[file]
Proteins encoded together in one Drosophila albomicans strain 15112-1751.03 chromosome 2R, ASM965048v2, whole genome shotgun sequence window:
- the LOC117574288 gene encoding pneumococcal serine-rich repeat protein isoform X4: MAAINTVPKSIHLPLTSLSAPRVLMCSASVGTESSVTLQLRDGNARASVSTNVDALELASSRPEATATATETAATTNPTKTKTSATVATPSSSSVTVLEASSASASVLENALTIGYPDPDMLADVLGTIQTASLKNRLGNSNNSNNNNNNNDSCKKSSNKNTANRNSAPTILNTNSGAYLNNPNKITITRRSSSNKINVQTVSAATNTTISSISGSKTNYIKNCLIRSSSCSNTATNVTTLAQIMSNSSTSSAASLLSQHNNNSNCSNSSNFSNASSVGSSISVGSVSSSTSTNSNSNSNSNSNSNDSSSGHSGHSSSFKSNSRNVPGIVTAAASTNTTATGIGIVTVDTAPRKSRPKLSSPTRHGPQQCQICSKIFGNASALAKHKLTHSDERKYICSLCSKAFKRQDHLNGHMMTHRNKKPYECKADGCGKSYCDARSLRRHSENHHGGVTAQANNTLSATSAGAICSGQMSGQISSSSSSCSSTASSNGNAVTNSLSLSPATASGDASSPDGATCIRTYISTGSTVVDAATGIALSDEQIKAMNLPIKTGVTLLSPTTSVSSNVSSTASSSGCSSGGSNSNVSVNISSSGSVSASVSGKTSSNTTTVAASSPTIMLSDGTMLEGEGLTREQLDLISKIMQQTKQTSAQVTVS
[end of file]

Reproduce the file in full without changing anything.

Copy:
Proteins encoded together in one Drosophila albomicans strain 15112-1751.03 chromosome 2R, ASM965048v2, whole genome shotgun sequence window:
- the LOC117574288 gene encoding pneumococcal serine-rich repeat protein isoform X4: MAAINTVPKSIHLPLTSLSAPRVLMCSASVGTESSVTLQLRDGNARASVSTNVDALELASSRPEATATATETAATTNPTKTKTSATVATPSSSSVTVLEASSASASVLENALTIGYPDPDMLADVLGTIQTASLKNRLGNSNNSNNNNNNNDSCKKSSNKNTANRNSAPTILNTNSGAYLNNPNKITITRRSSSNKINVQTVSAATNTTISSISGSKTNYIKNCLIRSSSCSNTATNVTTLAQIMSNSSTSSAASLLSQHNNNSNCSNSSNFSNASSVGSSISVGSVSSSTSTNSNSNSNSNSNSNDSSSGHSGHSSSFKSNSRNVPGIVTAAASTNTTATGIGIVTVDTAPRKSRPKLSSPTRHGPQQCQICSKIFGNASALAKHKLTHSDERKYICSLCSKAFKRQDHLNGHMMTHRNKKPYECKADGCGKSYCDARSLRRHSENHHGGVTAQANNTLSATSAGAICSGQMSGQISSSSSSCSSTASSNGNAVTNSLSLSPATASGDASSPDGATCIRTYISTGSTVVDAATGIALSDEQIKAMNLPIKTGVTLLSPTTSVSSNVSSTASSSGCSSGGSNSNVSVNISSSGSVSASVSGKTSSNTTTVAASSPTIMLSDGTMLEGEGLTREQLDLISKIMQQTKQTSAQVTVS